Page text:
Unveiled at the end of 2022, the new Abarth 500e, based on the electric Fiat 500, has an amazing feature that has already caused a lot of ink to flow. It is indeed equipped with an artificial sound generator, reproducing the noise of a combustion engine. But how does it really work and how does it sound? We will explain everything to you.
When Fiat unveiled its electric 500 in 2020, sports fans were worried. What was to become of Abarth, the official preparer of the Italian brand, which made the transformation of the city car its main activity? Because one of the characteristics of the models redesigned by the firm is their noise, thanks to the addition ofa Record Monza exhaust much appreciated by fans.
A surprising feature
Good news, Abarth will indeed survive electrification, while the sports division unveiled its revamped version of the 500e at the end of last year. A more powerful version with 155 horsepower that we had the chance to try as part of a road test, but also on the track. The opportunity to test its behavior, of course, but also to discover a very surprising feature.
In March 2022, the manufacturer was indeed asking its fans for help in creating a sound for a future sports car, which would turn out to be the Abarth 500e. But to tell the truth, the brand’s teams had already started working on the subject a little earlier. As the manufacturer explains in a press release, this project indeed required no less than two years, including six months of continuous workwith a dedicated team.
A more titanic project than you think. Because it is not enough to record the sound of a thermal Abarth and to install loudspeakers in the car to create this digitized sound generator. Even if the principle is still quite similar in broad outline. In total, these are not no less than 6,000 hours which have been devoted to the analysis and creation of the ideal sound for this Abarth 500e, in collaboration with Sound Design Studios.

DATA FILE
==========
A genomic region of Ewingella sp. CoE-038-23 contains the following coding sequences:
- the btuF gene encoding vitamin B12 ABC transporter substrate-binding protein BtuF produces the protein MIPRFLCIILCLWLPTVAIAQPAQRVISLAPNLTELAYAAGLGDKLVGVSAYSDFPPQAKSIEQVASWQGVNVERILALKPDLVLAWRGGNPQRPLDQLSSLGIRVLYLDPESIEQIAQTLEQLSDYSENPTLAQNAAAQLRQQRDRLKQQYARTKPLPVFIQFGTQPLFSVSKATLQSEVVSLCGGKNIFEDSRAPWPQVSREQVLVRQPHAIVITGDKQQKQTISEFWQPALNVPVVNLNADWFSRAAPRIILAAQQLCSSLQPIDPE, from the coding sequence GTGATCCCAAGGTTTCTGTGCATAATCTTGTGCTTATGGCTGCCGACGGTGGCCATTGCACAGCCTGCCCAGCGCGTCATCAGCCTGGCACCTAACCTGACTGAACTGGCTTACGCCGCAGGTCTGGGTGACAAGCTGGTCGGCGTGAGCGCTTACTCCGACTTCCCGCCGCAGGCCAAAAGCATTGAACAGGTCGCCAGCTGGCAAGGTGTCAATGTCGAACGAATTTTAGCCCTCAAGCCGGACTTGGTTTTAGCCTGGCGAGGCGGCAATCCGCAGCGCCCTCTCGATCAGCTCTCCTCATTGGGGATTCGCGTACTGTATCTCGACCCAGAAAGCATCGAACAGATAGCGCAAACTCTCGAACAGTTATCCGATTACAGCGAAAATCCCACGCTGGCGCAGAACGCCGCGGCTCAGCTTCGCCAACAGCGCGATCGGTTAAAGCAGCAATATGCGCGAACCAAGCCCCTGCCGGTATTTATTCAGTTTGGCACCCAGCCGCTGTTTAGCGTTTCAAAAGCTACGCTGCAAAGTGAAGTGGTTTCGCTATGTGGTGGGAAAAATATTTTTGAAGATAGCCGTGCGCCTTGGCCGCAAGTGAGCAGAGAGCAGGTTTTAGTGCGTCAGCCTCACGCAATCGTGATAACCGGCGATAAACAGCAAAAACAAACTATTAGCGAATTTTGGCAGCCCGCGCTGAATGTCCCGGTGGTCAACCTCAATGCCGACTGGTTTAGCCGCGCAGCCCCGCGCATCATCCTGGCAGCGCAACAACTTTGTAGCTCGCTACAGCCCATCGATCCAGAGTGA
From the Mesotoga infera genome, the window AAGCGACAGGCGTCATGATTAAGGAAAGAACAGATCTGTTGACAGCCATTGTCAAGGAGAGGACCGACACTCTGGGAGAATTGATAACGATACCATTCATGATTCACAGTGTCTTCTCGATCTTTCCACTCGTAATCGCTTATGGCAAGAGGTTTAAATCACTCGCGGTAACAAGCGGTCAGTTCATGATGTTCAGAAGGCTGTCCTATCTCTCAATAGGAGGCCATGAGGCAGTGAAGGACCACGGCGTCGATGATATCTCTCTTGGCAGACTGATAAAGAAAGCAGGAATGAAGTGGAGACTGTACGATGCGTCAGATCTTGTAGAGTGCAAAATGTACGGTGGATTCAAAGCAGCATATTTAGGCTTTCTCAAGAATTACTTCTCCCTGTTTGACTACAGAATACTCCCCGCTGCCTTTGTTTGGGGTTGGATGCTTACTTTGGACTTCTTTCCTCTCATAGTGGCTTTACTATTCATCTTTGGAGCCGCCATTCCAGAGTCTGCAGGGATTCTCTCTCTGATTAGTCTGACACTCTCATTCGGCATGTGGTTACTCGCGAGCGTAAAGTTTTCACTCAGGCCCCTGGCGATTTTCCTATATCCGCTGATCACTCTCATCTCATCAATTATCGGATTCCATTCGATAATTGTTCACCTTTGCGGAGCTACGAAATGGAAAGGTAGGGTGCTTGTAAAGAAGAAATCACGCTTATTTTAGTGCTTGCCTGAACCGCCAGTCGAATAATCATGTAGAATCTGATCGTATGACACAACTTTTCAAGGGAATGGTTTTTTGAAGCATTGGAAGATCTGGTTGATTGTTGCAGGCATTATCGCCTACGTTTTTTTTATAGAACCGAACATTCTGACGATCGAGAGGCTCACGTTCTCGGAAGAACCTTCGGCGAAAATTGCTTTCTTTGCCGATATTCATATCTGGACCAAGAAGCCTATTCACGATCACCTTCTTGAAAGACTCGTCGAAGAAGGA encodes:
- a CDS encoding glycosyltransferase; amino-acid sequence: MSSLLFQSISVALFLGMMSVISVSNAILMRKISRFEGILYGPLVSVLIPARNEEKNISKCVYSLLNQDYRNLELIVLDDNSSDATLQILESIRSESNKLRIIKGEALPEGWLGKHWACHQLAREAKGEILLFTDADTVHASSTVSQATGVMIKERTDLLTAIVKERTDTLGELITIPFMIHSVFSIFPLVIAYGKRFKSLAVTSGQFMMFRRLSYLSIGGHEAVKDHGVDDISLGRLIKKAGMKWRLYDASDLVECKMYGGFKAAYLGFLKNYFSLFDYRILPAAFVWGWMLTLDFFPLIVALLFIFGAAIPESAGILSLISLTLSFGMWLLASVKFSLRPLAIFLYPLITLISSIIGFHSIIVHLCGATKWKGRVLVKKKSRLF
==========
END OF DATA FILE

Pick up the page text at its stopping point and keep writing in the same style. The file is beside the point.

But how do you manage to create such a realistic sound from scratch? That is the job of NVH department (Noise Vibration and Harshness, or noises, vibrations, jolts) of the group Stellantis. This is the same entity that validated the mythical sound of the previous thermal generation of the Abarth 500.
Contrary to what some might think, the sound of the electric sports car is not artificial and has not been designed by computer. The teams in charge of the project actually recorded the engine and exhaust sound of the internal combustion version, in all situations. When accelerating, decelerating, cornering, braking or changing gears.
These sequences were then analyzed and reworked to extract the frequencies needed to create a distinctive sound. Then the various branches of the NVH department put together a sound loop and improved the final details. Then the result was tested on a static car in order to be further refined to have the most realistic rendering possible. Other sounds were also layered to create the sound we know today.
The generator is intended to be close to reality by adapting to the different phases of driving. That is to say, the sound will not be the same depending on whether you are accelerating or braking, especially since intensity is indexed to your speed. This allows to give a realistic result when you give throttle, as you can see in the video made by us.
But how is this sound transmitted? On board, it simply comes from the car’s speakers, as on many other models such as the Porsche Taycan for example. In order to be also (and above all) heard outside, a speaker was also installed next to the left rear wheel. The sound is then very realistic, and we were even fooled into thinking that a thermal car was coming while our backs were turned! Note that the generator can be deactivated via digital handset. However, you have to be completely stationary to do so.